In the construction shown in Figs. 1 and 2 a concave mirror 11 is formed at its front or reflecting face with latitudinal grooves 12, located on the lines of intersection of the reflector and Vertical planes parallel to the main axis of the reflector, and each formed with a reflecting side wall or side walls. The diameter and the radius of the reflecting surface of the said mirror may be different according to the picture or image to be in spected. For inspecting photographs the diameter may be comparatively small, say eight inches or more and for inspecting mo tion pictures it is equal to the length of the image projected on the screen, that is from 15 to 20 feet, and the radius of the reflecting surface may be from three feet to 30 feet or more. In all the figures the radii of the reflectors are reduced and the dimensions of the grooves 12 have been largely increased for more clearly illustrating the form of the said parts and the paths of the light rays.

In the example shown in Fig. 3 the refleeting surface of the reflector 11 is provided with grooves 12 disposed parallel to each other and each having its side walls -13, 13' inclined to opposite sides, the said grooves being spaced from each other to provide parallel strips 14 located in the main reflecting surface of the reflector. The side walls 13 and 13' have reflecting surfaces. The rays coming from a picture B and impinging on the main reflecting sur faces 14 are reflected in the directions indicated by the letters a, so that the picture can be seen from parts near the optical axis 13-0 of the main reflecting surface 14. The rays emanating from the picture B and impinging on the side walls 13 of the grooves are reflected in the directions indicated by the letter I), and the rays impinging on the side walls 13' are reflected in the directions 0'. Thus images D and'E are produced and the picture B may be inspected also from the lateral parts of the room.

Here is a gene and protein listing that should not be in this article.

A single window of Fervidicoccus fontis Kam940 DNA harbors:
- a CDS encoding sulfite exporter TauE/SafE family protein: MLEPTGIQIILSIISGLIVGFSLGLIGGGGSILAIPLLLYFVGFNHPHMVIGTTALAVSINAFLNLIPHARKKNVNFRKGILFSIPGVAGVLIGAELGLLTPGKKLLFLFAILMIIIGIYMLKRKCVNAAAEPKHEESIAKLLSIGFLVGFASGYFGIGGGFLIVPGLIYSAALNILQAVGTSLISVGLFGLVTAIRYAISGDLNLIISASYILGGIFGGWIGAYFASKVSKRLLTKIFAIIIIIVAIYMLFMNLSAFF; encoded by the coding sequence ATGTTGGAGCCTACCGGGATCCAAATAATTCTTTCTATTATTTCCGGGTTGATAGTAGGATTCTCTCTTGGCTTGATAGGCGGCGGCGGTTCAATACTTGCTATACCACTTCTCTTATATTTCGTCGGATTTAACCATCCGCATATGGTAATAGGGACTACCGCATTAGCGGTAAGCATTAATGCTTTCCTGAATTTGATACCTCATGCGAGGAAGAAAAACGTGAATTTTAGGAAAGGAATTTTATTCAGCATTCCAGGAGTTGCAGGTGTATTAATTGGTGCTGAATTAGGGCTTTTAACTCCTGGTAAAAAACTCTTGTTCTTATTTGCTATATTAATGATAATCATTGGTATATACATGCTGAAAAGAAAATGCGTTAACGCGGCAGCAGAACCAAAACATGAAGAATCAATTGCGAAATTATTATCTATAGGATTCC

The breadth of the strips 14 and the side walls 13 and 13 of the grooves depends on the size of the picture to be inspected and the details thereof. For inspecting pictures having small details the said surfaces must be comparatively narrow. For practical purposes the breadth of the said side walls and strips is less than one millimeter, but it may be several millimeters. Ordinarily it is not larger than ten millimeters. The angle or included between the side walls 13 and 13' and the radius of the main reflecting surface 14 depends on the desired direction of the reflected rays 1) and c. Practically it is 45 or more, and for all the side walls 13 and 13 the said angle is alike so that all the rays 6 and 0 pass respectively through the points D and E. The said surfaces may be manufactured in different ways. In case of reflectors made from glass the reflective coating of the strips 14 is applied to the front or rear wall of the reflector, while the reflective coating of the side walls 13 and 13 is applied to the front wall of the said side walls. The reflector may be made from polished metal or from a plastic material which after hardening has a reflective coating applied thereto. Further, the reflector may be composed of sections, for example of sections containing the strips 14, sections containing the side walls 13, and sections containing the side walls 13.

In the modification shown in Fig. 4 the grooves 22 are cut so that only one reflecting surface 23 or 23' is provided, and the said side walls are inclined at opposite sides of the optical axis in different directions. Thus the side walls 23 located at one side of the mirror reflect the rays in the directions d and to one side of the optical axis, while the side walls 23 reflect the rays in the directions 6 and to the opposite side of the optical axis. The main reflecting surfaces 24 reflect the rays in the directions 7.